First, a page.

The botanic garden around 1930
The necessary soil improvements

In 1913 and 1914 the municipality of Delft commissioned a company in Scheveningen to construct streets in the Wippolder. To keep costs of improving the soil in the botanic garden as low as possible, the Polytechnic School asked  this company to carry out the necessary improvements at a reasonable price.

The company accepted the assignment and the first 30 to 40 cm of the meadow’s top layer was removed. In the impenetrable layer of clay below twelve ditches were then dug down to groundwater level. These were filled with clean dune sand to be able to control the water balance and manage it properly. A thick layer of clean dune sand was placed on the clay, and on top of that, the original top soil layer was spread out.

As a result, the ground level on the current Julianalaan was raised more than a meter. From this point the garden ran sloping down to the Kanaalweg. In retrospect it remains to be seen if the costs were indeed kept relatively low. The entire project of raising the ground level, the lay-out of the garden, construction of the greenhouses and a residence for the gardener, cost almost 90 000 guilders, a considerable amount in those days. A substantial portion of this was spent on drainage and ground level elevation.

Overview of the Botanic Garden
The garden is taking shape

After preparatory work was done, construction of the garden could begin. Meanwhile construction of the Laboratory for Technical Botany at the Julianalaan had also started. It was designed by well-known architect J.A.W. Vrijman, who had, among others, also designed the old central library of the university. In October 1917 the new laboratory was ready for use by students and staff.

Around the new laboratory about 2 hectares were available for the garden. The basic design was made and executed by T. Koeslag & Zn from Delft. In 1917 the first hortulanus of the garden, E.H.J. Cunaeus, made a plan for the rest of the plants to be planted. The grounds were divided into three sections: the northern and southern sections were located on higher ground, the western part was much lower. The greenhouses were placed in the northern part, the imposing  tree garden with winding paths in the southern part.

The most western part of the garden initially received the least attention. Large amounts of annuals and biennials were to be planted there as testing material for the laboratory. A pond was dug and the earth used to raise this section of the garden. Here a different, functional garden architecture was applied with rectangular beds divided by straight paths.

Overview of the Botanic Garden
Construction of the greenhouses

One of the establishments that Van Iterson had visited during his orientation trip abroad was the botanical garden in Munchen-Nymphenburg. He was so impressed by what he had seen there, that the six greenhouses in the Delft garden were designed and constructed by the same German company, Gustave Roder, that had built the greenhouses in Munchen between1910 and 1912.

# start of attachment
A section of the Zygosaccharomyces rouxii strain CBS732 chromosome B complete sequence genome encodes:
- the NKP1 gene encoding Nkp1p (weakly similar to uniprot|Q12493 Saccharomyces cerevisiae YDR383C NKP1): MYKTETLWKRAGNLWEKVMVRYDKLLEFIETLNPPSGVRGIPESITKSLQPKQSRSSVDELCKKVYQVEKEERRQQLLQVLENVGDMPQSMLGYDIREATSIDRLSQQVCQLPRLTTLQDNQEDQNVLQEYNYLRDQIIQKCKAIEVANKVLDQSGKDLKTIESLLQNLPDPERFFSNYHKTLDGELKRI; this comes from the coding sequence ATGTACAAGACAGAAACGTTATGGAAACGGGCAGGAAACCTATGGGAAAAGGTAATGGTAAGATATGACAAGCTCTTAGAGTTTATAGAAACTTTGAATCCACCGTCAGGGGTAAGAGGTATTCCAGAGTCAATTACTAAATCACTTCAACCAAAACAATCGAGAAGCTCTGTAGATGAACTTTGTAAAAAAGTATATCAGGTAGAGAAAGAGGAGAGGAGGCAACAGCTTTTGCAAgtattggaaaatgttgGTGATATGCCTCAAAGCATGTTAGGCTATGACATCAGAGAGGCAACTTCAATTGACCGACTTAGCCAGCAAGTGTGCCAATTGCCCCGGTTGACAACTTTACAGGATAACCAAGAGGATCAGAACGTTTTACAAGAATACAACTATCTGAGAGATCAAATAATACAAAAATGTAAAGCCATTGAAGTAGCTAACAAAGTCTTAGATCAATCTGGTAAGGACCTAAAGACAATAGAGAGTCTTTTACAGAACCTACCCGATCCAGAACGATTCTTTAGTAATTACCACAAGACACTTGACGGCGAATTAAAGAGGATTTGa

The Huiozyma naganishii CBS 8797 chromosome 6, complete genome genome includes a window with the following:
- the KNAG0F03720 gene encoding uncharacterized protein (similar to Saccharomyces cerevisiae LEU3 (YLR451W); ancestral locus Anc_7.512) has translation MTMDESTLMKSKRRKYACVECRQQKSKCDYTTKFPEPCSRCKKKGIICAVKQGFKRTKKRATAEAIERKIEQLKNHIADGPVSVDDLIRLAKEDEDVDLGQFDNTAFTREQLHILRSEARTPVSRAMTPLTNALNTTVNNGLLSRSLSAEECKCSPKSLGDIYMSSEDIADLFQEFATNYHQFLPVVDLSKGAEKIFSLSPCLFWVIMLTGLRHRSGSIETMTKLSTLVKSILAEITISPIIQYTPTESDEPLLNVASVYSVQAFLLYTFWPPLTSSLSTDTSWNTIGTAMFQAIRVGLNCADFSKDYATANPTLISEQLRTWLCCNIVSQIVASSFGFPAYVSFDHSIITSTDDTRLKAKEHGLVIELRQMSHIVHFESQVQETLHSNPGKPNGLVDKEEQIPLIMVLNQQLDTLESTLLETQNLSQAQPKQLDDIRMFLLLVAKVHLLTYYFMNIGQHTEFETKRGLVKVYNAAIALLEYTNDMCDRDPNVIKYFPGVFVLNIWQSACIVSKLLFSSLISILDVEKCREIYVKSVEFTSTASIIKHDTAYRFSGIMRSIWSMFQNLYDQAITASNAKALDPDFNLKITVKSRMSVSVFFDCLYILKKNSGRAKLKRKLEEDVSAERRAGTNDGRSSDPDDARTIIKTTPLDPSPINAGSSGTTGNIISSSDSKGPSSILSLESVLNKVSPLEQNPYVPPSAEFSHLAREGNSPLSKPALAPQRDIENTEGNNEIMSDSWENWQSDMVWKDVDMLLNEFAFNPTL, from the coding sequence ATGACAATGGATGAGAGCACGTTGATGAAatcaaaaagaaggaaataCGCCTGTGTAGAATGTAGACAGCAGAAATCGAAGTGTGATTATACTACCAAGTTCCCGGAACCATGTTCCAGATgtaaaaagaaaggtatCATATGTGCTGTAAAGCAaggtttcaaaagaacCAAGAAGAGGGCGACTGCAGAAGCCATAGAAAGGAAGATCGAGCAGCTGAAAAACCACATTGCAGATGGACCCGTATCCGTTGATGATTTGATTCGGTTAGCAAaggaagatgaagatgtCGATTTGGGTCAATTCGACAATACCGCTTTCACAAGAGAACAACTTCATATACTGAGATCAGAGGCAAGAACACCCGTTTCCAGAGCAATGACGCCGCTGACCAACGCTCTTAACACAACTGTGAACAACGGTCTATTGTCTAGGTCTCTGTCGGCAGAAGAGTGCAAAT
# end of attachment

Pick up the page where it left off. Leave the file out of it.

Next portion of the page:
The greenhouse that forms the entrance to the entire complex is built in an east-west direction and the other five greenhouses are perpendicular to it in a north-south orientation. Because some greenhouses have sections that can be closed off, it is possible to grow plants from different climates in the same greenhouse. In the tallest greenhouse where the vegetation is planted directly into the ground, tropical plants are able to attain their natural size.

From the beginning, the greenhouses were mostly used for raising subtropical and tropical species of economic significance. This included the coconut palm, oil palm, date palm, rice, sugar cane, tea, coffee, and the cinchona tree. The greenhouses were a great success, even though some of the plants became much larger than originally expected. One former member of staff sighed: ‘Here the strong urge to economize on all proposed plans has avenged  itself.’

The greenhouses
Rapid expansion

From the start a conservatory where non-hardy plants could have a warm shelter in winter, was high on the wish list. As a consequence of all the cutbacks, however, that only came much later and was finally built in the 1970s.

For a botanic garden, the area of two hectares was a bit cramped. Adjacent to the garden was the Roes & Zn tannery. In addition to the tanning buildings that company also owned a piece of land where the Delft pharmacists had set up a herb garden. It had been raised with fertile slush from the Provincial Canal, and was intended to show the plants that are important for pharmacy. In December 1917, the government  purchased this herb garden for the botanic garden.

The name 'herb garden' remained, but its use was changed. The new Herb Garden was divided into beds with annual or permanent and especially 'useful' plants. Each bed had a topic, for example, medicinal plants, plants that provide useful fibres, plants that could be used to make dyes, and also plants that were used as stimulants.

Inside the greenhouse
Herbarium and seed collection

Not only living plants are important. In botany a herbarium, in which dried and scientifically described plants are safely stored, also played an important role. The dried material had an archive function, making it easier to determine newly arrived plants. It could also be used for lectures or demonstrations when no fresh plants were available. In the period between the two world wars, the herbarium of the garden grew considerably, which was mainly due to Mrs. Dr. A. Kleinhoonte.

In addition to the dried plants, seeds also played an important role, primarily to reduce the costs of purchasing new plants. Every botanic garden created a seed collection and over time a complete international network evolved in which seeds and sometimes cuttings were exchanged free of charge. Till this day lists of available material are sent to botanic gardens all over the world every year. In the early 1960s, more than 500 botanical gardens around the world participated and at the time the Delft botanic garden sent out some 5,000 seeds annually.